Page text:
Articles

Tradition and Originality: Finding Your Own Creative Voice

Copying Original Tradition

Some musicians have an unmistakable sound. It only takes a few seconds to audibly recognize Billie Holiday in her penetrating rendition of “Love for Sale,” Glenn Gould and his emotive interpretation of J. S. Bach’s Goldberg Variations, or even the Punch Brothers in their progressively intricate compositions for bluegrass ensemble. What makes these artists so distinct? This question lies at the center of every musician’s creative journey. As an artist, one is always seeking a more unique self-expression through his or her medium. Unfortunately, this search is so ambiguous and esoteric, it drives many to give up before that desire can be fulfilled. No musician is born fully realized—creative self-discovery is a rite of passage for all artists. However, by examining the elements of creativity, it is possible to demystify the process and practically cultivate one’s own distinct musical identity.

Those elements can be condensed to two broad categories: tradition and originality. Every creative output inevitably traces back to some combination of these two aspects. The specific utilization and appropriation of each strongly influences the formation of one’s musical identity. One without the other leads to stagnation and artificiality. In contrast, the artists who experience the most distinct creative success are the ones who stand firmly on the experience of past tradition in order to step forward into new original territory. Let’s unpack this a little.

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We Sin Because We Have Bad Taste

goat with bad taste

According to one study, 64% of Christian men and 15% of Christian women look at porn at least once a month. Those numbers aren’t all that different from the statistics of non-Christians. Is it at all strange to you that pornography is so popular? It’s singularly one of the most tacky things on the planet. It’s garish, badly acted, badly shot, badly directed, badly “written,” completely unbelievable, contrived, mindless, and absurd.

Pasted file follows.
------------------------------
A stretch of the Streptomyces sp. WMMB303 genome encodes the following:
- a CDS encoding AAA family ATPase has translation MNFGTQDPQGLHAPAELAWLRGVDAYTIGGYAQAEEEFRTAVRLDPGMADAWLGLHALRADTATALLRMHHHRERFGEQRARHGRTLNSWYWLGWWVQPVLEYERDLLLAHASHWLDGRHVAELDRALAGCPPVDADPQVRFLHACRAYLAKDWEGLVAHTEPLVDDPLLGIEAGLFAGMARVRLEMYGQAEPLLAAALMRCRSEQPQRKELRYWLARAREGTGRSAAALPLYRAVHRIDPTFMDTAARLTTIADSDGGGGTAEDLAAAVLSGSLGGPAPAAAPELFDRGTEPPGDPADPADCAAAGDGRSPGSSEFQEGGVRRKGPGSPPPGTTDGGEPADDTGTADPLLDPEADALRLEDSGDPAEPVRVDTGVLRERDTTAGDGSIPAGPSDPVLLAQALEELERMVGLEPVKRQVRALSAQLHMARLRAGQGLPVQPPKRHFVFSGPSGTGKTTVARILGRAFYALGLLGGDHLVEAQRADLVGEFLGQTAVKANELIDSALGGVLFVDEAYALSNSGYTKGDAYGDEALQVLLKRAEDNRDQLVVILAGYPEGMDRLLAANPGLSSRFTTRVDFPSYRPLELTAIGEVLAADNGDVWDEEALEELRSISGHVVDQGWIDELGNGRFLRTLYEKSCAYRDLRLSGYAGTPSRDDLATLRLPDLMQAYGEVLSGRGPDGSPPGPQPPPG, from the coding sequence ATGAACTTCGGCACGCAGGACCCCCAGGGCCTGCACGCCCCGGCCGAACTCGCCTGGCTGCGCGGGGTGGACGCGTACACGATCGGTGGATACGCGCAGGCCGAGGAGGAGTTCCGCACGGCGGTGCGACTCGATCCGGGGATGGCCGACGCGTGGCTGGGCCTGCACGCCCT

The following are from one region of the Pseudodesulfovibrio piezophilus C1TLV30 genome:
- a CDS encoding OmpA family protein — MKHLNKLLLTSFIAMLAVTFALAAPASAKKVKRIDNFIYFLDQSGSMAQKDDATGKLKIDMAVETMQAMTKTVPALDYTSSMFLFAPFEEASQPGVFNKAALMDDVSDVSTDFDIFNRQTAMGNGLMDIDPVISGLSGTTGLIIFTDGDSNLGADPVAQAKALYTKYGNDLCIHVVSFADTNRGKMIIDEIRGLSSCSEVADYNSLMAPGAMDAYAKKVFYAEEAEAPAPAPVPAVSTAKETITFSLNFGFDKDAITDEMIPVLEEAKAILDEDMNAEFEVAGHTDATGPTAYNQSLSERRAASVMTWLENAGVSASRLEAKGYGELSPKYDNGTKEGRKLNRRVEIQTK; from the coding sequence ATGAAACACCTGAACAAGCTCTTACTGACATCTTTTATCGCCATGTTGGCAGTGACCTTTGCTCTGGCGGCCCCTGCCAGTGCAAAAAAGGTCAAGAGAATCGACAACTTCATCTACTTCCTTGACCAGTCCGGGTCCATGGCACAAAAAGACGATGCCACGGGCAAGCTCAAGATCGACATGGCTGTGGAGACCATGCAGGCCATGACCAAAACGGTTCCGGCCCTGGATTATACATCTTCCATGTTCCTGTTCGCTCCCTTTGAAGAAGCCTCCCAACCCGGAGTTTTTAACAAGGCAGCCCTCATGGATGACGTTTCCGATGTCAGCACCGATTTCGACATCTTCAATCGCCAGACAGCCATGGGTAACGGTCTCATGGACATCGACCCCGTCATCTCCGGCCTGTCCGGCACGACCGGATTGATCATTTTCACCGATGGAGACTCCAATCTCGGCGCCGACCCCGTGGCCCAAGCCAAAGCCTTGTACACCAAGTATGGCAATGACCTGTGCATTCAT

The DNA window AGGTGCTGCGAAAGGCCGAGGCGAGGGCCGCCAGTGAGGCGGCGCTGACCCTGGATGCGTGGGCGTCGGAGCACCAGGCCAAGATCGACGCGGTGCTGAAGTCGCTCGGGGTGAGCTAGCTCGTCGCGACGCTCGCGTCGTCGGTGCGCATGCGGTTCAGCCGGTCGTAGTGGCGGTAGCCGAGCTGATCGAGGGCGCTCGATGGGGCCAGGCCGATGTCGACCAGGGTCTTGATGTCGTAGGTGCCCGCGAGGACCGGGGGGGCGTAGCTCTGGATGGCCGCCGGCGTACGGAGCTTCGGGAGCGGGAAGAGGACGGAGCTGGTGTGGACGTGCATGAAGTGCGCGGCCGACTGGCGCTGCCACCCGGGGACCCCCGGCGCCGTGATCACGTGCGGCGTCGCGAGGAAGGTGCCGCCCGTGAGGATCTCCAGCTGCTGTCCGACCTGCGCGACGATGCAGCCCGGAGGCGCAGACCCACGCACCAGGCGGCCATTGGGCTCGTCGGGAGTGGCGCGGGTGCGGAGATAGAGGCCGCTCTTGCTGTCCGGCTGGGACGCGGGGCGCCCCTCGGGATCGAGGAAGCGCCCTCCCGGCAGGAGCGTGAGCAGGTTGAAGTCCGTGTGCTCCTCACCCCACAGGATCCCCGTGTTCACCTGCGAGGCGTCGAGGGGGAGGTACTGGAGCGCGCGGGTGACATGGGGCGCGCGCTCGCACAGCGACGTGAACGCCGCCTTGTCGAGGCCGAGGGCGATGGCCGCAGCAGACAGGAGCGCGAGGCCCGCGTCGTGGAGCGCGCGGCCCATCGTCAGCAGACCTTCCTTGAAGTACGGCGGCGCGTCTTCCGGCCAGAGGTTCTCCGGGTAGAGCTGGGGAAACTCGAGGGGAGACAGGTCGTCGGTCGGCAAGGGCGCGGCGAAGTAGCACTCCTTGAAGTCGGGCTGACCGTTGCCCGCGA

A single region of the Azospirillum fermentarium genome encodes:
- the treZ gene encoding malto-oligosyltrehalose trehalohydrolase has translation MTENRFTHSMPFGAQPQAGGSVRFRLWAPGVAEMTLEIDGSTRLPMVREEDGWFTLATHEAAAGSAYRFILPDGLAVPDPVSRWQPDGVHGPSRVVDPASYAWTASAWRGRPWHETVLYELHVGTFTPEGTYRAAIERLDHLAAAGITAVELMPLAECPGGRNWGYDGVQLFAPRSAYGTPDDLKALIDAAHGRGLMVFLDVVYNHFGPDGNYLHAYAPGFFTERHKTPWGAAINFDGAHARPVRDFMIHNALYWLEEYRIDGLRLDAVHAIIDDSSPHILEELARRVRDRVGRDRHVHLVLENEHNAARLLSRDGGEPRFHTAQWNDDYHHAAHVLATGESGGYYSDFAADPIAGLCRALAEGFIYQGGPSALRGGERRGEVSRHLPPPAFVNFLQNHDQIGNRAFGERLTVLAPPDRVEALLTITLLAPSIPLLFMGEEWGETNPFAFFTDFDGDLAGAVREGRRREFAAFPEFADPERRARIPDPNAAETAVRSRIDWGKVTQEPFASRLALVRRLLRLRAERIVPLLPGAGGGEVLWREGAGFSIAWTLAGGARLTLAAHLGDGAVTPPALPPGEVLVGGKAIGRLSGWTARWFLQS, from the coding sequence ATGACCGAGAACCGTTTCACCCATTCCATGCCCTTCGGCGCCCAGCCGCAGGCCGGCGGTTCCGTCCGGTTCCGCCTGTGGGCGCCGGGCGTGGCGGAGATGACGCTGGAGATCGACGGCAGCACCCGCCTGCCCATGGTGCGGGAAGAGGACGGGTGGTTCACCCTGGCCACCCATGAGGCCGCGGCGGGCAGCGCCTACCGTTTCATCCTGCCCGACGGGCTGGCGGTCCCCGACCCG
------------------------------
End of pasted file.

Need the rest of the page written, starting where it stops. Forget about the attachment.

How do we normally condemn pornography? By calling it immoral, abusive, socially destructive, and shameful (all of which are certainly true). But shouldn’t it be enough that pornography is mind-numbingly tasteless? Somehow that isn’t enough. Which makes me think sin is very much connected to horribly bad taste. Let me explain.

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How to Improve Christian Movies Without Bigger Budgets

Christian Movies header

Have you ever wondered why most Christian movies fall so flat? The vast majority of the Christian films produced in the last few decades rank among the worst movies ever made. In fact, at least one of them, Kirk Cameron’s Saving Christmas, had the dubious honor of being IMDb’s worst-rated movie of all time. (It’s currently tied for last.) It nearly swept the Razzies in 2014 too. One of its wins was for Worst Screen Combo: Kirk Cameron & His Ego. Ouch.

Some of the mockery and scorn leveled at Christian movies certainly stems from ideological differences. Most of the people who call Christian movies “lame” and “preachy” don’t belong to the choir. But as I’ve written before, much of the criticism leveled against Christian movies is completely legitimate, and we should take it seriously.

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Three Stages of Learning: How to Become a Master